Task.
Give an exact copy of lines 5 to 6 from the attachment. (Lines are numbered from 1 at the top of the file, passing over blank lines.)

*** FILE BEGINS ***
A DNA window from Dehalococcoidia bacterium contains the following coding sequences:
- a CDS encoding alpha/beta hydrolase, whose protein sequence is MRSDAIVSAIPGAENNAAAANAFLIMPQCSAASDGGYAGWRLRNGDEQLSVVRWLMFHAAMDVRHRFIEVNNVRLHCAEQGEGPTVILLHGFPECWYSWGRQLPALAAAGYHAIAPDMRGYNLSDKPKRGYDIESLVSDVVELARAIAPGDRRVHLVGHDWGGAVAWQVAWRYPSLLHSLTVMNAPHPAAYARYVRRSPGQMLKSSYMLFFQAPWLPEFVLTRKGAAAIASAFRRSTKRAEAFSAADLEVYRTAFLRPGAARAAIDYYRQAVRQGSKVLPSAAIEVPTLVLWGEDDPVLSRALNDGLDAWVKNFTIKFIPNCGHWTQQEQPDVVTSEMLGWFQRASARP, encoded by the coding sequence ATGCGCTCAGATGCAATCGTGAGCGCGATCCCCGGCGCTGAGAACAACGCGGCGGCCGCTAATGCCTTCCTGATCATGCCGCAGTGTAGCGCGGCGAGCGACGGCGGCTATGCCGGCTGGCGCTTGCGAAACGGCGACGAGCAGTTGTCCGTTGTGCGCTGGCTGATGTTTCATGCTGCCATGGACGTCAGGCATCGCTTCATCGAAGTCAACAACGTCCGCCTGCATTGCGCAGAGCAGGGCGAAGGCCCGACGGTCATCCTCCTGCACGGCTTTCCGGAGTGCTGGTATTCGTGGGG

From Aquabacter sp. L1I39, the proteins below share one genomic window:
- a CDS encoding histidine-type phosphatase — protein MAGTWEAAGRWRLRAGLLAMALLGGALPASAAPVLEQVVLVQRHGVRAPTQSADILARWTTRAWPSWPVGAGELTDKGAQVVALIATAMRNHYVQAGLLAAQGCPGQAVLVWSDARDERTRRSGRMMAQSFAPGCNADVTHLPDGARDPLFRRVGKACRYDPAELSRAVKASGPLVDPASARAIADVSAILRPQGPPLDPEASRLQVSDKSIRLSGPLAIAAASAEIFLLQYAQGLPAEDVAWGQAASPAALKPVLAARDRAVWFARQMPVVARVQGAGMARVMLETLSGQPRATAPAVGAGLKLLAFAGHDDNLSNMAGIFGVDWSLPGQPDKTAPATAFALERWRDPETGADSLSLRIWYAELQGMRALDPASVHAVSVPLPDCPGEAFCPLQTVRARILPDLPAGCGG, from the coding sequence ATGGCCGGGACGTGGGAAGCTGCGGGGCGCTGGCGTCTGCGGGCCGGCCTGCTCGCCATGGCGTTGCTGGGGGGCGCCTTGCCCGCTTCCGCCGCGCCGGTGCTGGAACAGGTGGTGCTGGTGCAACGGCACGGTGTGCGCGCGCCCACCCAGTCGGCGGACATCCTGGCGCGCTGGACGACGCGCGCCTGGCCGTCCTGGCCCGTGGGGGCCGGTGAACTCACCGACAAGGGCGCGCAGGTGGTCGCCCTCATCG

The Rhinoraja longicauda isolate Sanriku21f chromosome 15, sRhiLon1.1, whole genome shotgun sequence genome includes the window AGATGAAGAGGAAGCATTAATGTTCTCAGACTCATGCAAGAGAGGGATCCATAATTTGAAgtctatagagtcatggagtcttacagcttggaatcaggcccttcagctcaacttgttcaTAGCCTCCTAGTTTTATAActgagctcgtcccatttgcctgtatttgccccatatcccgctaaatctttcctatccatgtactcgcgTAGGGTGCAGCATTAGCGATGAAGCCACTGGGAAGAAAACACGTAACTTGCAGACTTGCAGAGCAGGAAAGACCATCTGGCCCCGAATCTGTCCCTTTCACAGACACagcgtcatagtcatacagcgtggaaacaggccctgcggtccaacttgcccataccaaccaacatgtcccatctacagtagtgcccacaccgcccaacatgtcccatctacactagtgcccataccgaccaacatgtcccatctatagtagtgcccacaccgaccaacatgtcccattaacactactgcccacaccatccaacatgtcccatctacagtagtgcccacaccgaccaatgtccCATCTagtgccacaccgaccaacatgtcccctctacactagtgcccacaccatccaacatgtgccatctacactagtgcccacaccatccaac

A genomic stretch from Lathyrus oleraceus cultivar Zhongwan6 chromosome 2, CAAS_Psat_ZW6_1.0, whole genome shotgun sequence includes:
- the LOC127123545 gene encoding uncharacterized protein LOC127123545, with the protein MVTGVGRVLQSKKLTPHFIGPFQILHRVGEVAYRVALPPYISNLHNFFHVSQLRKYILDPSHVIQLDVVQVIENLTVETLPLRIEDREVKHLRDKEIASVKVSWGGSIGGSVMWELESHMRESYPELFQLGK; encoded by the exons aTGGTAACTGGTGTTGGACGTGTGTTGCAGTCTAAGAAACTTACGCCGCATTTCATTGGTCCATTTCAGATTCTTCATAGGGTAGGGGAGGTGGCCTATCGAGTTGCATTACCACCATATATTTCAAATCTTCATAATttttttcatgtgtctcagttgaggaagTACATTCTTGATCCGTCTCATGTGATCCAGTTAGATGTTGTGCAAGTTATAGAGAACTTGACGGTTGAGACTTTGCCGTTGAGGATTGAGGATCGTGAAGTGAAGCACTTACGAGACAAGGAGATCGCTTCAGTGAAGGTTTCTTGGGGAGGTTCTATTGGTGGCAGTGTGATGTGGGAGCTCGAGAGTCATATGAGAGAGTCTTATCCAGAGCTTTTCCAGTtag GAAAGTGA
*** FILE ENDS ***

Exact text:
The Rhinoraja longicauda isolate Sanriku21f chromosome 15, sRhiLon1.1, whole genome shotgun sequence genome includes the window AGATGAAGAGGAAGCATTAATGTTCTCAGACTCATGCAAGAGAGGGATCCATAATTTGAAgtctatagagtcatggagtcttacagcttggaatcaggcccttcagctcaacttgttcaTAGCCTCCTAGTTTTATAActgagctcgtcccatttgcctgtatttgccccatatcccgctaaatctttcctatccatgtactcgcgTAGGGTGCAGCATTAGCGATGAAGCCACTGGGAAGAAAACACGTAACTTGCAGACTTGCAGAGCAGGAAAGACCATCTGGCCCCGAATCTGTCCCTTTCACAGACACagcgtcatagtcatacagcgtggaaacaggccctgcggtccaacttgcccataccaaccaacatgtcccatctacagtagtgcccacaccgcccaacatgtcccatctacactagtgcccataccgaccaacatgtcccatctatagtagtgcccacaccgaccaacatgtcccattaacactactgcccacaccatccaacatgtcccatctacagtagtgcccacaccgaccaatgtccCATCTagtgccacaccgaccaacatgtcccctctacactagtgcccacaccatccaacatgtgccatctacactagtgcccacaccatccaac

A genomic stretch from Lathyrus oleraceus cultivar Zhongwan6 chromosome 2, CAAS_Psat_ZW6_1.0, whole genome shotgun sequence includes: